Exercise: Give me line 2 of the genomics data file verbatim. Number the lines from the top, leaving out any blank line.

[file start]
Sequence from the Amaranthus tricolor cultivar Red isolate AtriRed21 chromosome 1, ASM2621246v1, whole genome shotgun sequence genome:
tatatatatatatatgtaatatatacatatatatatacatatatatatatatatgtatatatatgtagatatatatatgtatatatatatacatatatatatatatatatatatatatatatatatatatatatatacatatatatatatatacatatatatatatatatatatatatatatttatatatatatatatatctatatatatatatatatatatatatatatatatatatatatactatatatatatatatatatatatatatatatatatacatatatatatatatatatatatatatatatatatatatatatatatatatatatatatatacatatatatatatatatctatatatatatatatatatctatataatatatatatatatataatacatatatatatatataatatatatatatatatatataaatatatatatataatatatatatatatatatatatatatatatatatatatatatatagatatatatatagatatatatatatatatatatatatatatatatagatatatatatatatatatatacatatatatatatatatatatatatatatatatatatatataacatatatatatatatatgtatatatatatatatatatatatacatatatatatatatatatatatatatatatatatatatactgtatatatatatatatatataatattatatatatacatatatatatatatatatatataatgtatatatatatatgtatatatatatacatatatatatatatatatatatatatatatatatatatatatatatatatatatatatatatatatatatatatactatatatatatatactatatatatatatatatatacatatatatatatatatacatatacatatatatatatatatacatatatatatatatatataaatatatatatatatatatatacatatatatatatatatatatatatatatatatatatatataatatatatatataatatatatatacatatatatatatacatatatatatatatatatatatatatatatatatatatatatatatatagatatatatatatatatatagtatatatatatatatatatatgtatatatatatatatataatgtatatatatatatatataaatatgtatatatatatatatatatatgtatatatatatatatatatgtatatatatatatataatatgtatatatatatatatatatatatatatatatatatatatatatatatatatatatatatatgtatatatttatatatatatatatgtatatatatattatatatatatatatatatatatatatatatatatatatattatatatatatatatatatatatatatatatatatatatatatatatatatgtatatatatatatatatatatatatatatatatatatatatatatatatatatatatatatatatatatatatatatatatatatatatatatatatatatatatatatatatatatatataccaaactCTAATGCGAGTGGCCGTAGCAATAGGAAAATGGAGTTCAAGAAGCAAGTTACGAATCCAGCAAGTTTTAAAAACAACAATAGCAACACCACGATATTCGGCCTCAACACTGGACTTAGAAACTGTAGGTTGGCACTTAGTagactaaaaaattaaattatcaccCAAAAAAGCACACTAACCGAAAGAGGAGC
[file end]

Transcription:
tatatatatatatatgtaatatatacatatatatatacatatatatatatatatgtatatatatgtagatatatatatgtatatatatatacatatatatatatatatatatatatatatatatatatatatatatacatatatatatatatacatatatatatatatatatatatatatatttatatatatatatatatctatatatatatatatatatatatatatatatatatatatatactatatatatatatatatatatatatatatatatatacatatatatatatatatatatatatatatatatatatatatatatatatatatatatatatacatatatatatatatatctatatatatatatatatatctatataatatatatatatatataatacatatatatatatataatatatatatatatatatataaatatatatatataatatatatatatatatatatatatatatatatatatatatatatagatatatatatagatatatatatatatatatatatatatatatatagatatatatatatatatatatacatatatatatatatatatatatatatatatatatatatataacatatatatatatatatgtatatatatatatatatatatatacatatatatatatatatatatatatatatatatatatatactgtatatatatatatatatataatattatatatatacatatatatatatatatatatataatgtatatatatatatgtatatatatatacatatatatatatatatatatatatatatatatatatatatatatatatatatatatatatatatatatatatatactatatatatatatactatatatatatatatatatacatatatatatatatatacatatacatatatatatatatatacatatatatatatatatataaatatatatatatatatatatacatatatatatatatatatatatatatatatatatatatataatatatatatataatatatatatacatatatatatatacatatatatatatatatatatatatatatatatatatatatatatatatagatatatatatatatatatagtatatatatatatatatatatgtatatatatatatatataatgtatatatatatatatataaatatgtatatatatatatatatatatgtatatatatatatatatatgtatatatatatatataatatgtatatatatatatatatatatatatatatatatatatatatatatatatatatatatatatgtatatatttatatatatatatatgtatatatatattatatatatatatatatatatatatatatatatatatatattatatatatatatatatatatatatatatatatatatatatatatatatatgtatatatatatatatatatatatatatatatatatatatatatatatatatatatatatatatatatatatatatatatatatatatatatatatatatatatatatatatatatatatataccaaactCTAATGCGAGTGGCCGTAGCAATAGGAAAATGGAGTTCAAGAAGCAAGTTACGAATCCAGCAAGTTTTAAAAACAACAATAGCAACACCACGATATTCGGCCTCAACACTGGACTTAGAAACTGTAGGTTGGCACTTAGTagactaaaaaattaaattatcaccCAAAAAAGCACACTAACCGAAAGAGGAGC